Increasing Popularity of Polymer Composites in Automotive
The automotive industry is one of the industries where invention and innovations are taking place rapidly. Part suppliers are usually directly or indirectly involved in the continuous research and development to beat up the rivals. There is one big change that is being experienced is the replacement of many metal components with the fibre components. The high-performance polymers are budget-friendly and standardized according to the automotive standards. As an example, carbon fibre reinforced composites are 50% lighter than conventional steel and 30% lighter than aluminium while retaining the strength properties on par with steel and aluminium, making them an attractive alternative for parts suppliers and manufacturers.
Due to advancement in polymer technology, the fibre parts are delivering high performance and increases the fuel efficiency as they are lighter in weight. And, not to forget the durability, they are durable and cost-effective. The proposed laws for car emissions and another advantage of polymer compositions gave them an upper edge over metal components. This predicts a high rise in the exponential growth in the demand for polymer components. It has been assumed that by 2030, the automotive industry would be ready to adopt the polymer composites as a suitable option for metals.
To match with the quality standards, laws of the automotive industry, and safety concerns, choosing the right material becomes a crucial task, that delivers the best performance while maintaining the quality.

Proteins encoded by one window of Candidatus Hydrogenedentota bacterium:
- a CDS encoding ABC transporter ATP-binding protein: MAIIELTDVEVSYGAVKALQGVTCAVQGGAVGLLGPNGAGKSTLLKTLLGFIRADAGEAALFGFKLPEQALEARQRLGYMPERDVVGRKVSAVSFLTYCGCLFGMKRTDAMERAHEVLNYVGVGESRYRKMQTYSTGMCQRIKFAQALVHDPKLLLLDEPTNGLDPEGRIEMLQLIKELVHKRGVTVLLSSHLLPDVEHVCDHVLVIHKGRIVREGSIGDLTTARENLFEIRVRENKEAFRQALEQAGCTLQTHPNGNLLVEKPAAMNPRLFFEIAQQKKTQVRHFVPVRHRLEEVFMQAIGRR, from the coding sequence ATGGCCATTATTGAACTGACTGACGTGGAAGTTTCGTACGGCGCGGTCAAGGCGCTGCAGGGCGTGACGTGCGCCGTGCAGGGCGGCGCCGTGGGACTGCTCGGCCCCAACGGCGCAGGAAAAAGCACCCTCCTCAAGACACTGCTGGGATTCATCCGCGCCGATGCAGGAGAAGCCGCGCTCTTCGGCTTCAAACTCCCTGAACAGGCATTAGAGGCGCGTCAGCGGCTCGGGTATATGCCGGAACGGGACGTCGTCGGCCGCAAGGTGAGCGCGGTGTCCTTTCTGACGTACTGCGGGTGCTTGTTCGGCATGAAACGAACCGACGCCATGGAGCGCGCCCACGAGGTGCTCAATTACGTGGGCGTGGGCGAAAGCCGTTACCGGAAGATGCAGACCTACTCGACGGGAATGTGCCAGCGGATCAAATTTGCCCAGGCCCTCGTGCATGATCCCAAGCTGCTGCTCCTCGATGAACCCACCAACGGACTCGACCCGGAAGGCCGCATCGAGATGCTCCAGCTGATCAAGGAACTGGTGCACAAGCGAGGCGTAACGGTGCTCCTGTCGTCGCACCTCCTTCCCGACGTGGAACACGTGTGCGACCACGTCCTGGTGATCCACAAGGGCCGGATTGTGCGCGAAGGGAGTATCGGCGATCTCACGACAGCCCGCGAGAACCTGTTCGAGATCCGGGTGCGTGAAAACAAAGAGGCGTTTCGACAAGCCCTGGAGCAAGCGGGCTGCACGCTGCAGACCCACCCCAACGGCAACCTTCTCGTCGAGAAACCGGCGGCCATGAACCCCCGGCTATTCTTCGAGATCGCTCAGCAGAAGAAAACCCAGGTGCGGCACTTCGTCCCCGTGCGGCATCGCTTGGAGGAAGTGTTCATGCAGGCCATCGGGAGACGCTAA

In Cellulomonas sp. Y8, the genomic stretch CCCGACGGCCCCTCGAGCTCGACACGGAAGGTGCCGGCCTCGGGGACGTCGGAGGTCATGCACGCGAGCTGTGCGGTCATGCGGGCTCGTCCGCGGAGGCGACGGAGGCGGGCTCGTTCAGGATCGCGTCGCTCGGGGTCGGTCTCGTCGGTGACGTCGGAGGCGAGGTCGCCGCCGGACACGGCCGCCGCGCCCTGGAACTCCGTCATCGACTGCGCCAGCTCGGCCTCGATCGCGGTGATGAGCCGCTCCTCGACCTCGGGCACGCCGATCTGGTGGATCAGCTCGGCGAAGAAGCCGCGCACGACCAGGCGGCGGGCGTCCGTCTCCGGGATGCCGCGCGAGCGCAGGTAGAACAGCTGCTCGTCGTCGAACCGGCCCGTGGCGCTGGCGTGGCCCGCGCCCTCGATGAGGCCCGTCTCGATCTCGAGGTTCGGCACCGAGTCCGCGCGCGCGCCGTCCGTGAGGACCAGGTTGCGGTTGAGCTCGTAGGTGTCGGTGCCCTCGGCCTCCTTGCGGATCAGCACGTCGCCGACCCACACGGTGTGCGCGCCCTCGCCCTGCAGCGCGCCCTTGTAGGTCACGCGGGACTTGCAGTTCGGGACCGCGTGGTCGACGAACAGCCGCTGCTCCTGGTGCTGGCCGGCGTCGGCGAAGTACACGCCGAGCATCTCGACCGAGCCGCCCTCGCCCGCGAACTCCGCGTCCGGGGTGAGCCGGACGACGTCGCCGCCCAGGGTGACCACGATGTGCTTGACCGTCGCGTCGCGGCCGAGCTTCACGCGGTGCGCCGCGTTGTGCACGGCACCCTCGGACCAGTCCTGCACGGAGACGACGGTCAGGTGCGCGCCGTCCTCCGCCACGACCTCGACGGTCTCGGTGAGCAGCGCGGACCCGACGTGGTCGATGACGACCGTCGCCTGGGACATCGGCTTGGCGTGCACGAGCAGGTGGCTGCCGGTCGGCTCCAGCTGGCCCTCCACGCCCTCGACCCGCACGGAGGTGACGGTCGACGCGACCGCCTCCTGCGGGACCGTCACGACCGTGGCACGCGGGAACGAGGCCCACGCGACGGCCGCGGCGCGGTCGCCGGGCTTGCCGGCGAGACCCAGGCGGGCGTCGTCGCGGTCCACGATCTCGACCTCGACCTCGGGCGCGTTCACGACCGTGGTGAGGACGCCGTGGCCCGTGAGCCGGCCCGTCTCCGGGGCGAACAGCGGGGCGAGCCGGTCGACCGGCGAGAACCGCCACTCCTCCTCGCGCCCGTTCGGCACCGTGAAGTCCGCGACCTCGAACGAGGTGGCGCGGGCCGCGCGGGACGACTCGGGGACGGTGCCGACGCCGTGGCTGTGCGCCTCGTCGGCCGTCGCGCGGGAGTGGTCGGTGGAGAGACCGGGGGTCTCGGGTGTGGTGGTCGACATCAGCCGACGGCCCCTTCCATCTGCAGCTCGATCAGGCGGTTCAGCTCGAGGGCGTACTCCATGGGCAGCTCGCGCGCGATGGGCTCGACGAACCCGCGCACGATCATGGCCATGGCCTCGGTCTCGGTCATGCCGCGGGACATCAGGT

In order to evaluate the quality, laboratories need to roll out the acceptable standards and characterise the mechanical properties of the polymers.
The success of the whole production process depends on the choosing the right polymer. The melt and processability properties matter a lot. Here, MFI plays an important role to be chosen for the right extrusion process. It is defined as the rate of flow of molten plastic in 10 minutes (g/10minutes).
Following ASTM D1238 and ISO 1133 standards, polymer producers and manufacturers can verify the quality of the product they receive from their supplier. According to these standards, the granulated plastic is heated in a barrel under a specified load and made to flow through a die (orifice). When a polymer has a low MFR, its material processability is deemed lower, while a higher MFR value represents easier processability.
Presto’s melt flow tester
is a standardised machine to check the melt flow rate of the polymers. Contact our experts for more information.